Starting a post-rock band in 2012 seems as counter-intuitive as opening a new record store, but we’ve seen a resurgence in the latter, so hopefully we’ll see one in the former. Baltimore’s dedleaves is brave to enter these waters, boasting a more progressive rock sound than many of its contemporaries. The blend works because fans of both genres have been a bit starved lately, and now they get to hear both in one place.
Instrumental music often inspires unusual titles, and the two-minute opener, “God?” is no exception (although it’s a couple dozen words shorter than the titles of other post-rock songs). The most obvious interpretation is “God, are you there?”, but it’s fun to imagine others: ”Is this the sound of God?” or “God? Would you mind giving our band a hand?” Little more than scales and wandering electronics, the track gives little indication of the sounds that are to follow. But when the track – essentially a long intro – gives way to “Something Other Than Dying”, the band demonstrates its capabilities. One guitar shreds while the other keeps the melody; the drums and bass keep pace. But then, swiftly, a breakdown with much thicker bass and synthesized sounds (although no synth is credited), and it’s on to Section Two before two minutes have passed. A return to the opening passage lets the listeners know that the band has a framework in mind, then a repetition of the breakdown and some quieter modulations. This may sound a bit formulaic, but the variety is found within rather than without. The lead guitarist seems to be enjoying improvising, but never wanders too far afield. The sound is slightly reminiscent of bands like You May Die In The Desert and (early) Gifts from Enola – melodic, with a tinge of heavier influence.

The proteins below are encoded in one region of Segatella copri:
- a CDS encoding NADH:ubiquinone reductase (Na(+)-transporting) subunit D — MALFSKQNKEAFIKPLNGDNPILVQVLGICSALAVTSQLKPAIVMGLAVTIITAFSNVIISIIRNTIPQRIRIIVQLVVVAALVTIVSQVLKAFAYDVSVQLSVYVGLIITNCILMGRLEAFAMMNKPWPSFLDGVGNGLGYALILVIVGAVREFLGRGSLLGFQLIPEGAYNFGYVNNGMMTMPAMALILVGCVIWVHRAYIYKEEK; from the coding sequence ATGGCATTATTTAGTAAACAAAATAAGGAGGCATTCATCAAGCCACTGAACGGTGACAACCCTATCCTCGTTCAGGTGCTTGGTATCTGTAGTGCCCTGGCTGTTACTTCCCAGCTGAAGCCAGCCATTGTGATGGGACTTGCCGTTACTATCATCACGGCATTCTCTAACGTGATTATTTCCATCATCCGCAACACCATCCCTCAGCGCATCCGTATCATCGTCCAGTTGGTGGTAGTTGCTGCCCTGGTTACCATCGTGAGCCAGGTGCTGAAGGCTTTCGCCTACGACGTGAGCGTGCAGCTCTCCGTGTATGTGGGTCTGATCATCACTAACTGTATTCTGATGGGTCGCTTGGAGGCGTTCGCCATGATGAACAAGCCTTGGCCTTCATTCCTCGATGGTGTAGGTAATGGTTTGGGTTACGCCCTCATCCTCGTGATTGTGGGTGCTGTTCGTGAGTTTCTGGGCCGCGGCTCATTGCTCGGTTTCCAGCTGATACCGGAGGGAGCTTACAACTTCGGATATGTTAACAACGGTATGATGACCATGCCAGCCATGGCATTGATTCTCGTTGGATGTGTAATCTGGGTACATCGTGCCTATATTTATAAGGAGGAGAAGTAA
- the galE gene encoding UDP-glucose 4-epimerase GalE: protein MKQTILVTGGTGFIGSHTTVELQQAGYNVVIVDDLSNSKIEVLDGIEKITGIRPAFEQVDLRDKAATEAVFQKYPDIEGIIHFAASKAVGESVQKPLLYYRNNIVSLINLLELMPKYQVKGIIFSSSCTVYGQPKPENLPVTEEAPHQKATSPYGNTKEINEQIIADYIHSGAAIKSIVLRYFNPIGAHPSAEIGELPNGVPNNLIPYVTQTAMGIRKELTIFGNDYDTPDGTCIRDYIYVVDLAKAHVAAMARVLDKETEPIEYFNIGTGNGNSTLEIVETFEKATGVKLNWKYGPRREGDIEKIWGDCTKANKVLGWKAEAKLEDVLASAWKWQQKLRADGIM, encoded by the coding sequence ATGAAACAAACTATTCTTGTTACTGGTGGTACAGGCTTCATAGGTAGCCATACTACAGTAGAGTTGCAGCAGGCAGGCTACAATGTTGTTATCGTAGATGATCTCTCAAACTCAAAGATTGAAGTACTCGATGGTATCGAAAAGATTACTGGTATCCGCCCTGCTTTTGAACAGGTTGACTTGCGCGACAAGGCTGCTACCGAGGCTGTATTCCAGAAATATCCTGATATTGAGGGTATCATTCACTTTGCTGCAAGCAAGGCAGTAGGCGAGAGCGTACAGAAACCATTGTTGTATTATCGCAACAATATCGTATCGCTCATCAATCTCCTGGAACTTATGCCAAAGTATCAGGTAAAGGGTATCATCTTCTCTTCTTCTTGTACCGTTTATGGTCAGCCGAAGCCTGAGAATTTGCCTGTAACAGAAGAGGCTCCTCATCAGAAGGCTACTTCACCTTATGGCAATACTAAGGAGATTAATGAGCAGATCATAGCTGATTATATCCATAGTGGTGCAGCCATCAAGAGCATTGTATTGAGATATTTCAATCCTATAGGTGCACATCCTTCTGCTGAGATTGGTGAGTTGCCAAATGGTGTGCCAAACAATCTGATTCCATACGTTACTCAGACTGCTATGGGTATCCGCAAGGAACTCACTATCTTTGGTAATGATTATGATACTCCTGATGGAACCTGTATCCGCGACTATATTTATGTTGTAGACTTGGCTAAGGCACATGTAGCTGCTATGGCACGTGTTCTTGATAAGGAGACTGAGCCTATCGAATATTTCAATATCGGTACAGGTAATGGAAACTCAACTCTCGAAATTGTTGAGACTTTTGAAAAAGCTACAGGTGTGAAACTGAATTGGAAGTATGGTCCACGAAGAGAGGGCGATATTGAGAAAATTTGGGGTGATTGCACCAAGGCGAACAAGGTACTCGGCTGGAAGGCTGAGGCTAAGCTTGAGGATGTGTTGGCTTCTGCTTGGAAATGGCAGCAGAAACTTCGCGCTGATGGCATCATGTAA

The short track “Half Graveyards” is one of the album’s best, compact and without repetition. With only 2:49 to work with, the band has to get right to the point, and it does, with a short intro, a quick introduction to the main motif, riffs on the motif and a light breakdown from which the song never rises. ”I Second That Notion” is a bit less successful, seeming more like a stray section of a longer song. The bulk of the album, however, is comprised of five-minute tracks that follow the template of the second. The “title” track, “Deadleaves”, contains some of the strongest ideas, including the melancholic passage beginning at 1:57. Unfortunately, the best part of the track is the last 12 seconds, just not long enough to linger.
Will the band break through? It’s a hard question to answer. In order to do so, dedleaves will need to develop a more distinctive identity so as not to be compared to other bands. A showstopper tune will also go a long way. The closest here is “Evergreen Trail”, which includes a powerful (but all too brief) bass showcase and a headbanging sequence (shades of Russian Circles), but ends in a bizarre fade. It’s great to see post-rock edging toward the five-minute mark, but the best ideas need more fleshing out. When something’s good, it’s worth repeating, and the pulse wants to beat faster for more than a minute at a time. The 12-note breakdown in “No Time For Elevators”, for example, would sound incredible if churning metal rhythms repeated the quiet melody en masse. dedleaves has some work left to do, but the band has all the raw material it needs to make a push. Live shows will probably go a long way in establishing the band’s direction. But for now, welcome; we’re glad you joined us. (Richard Allen)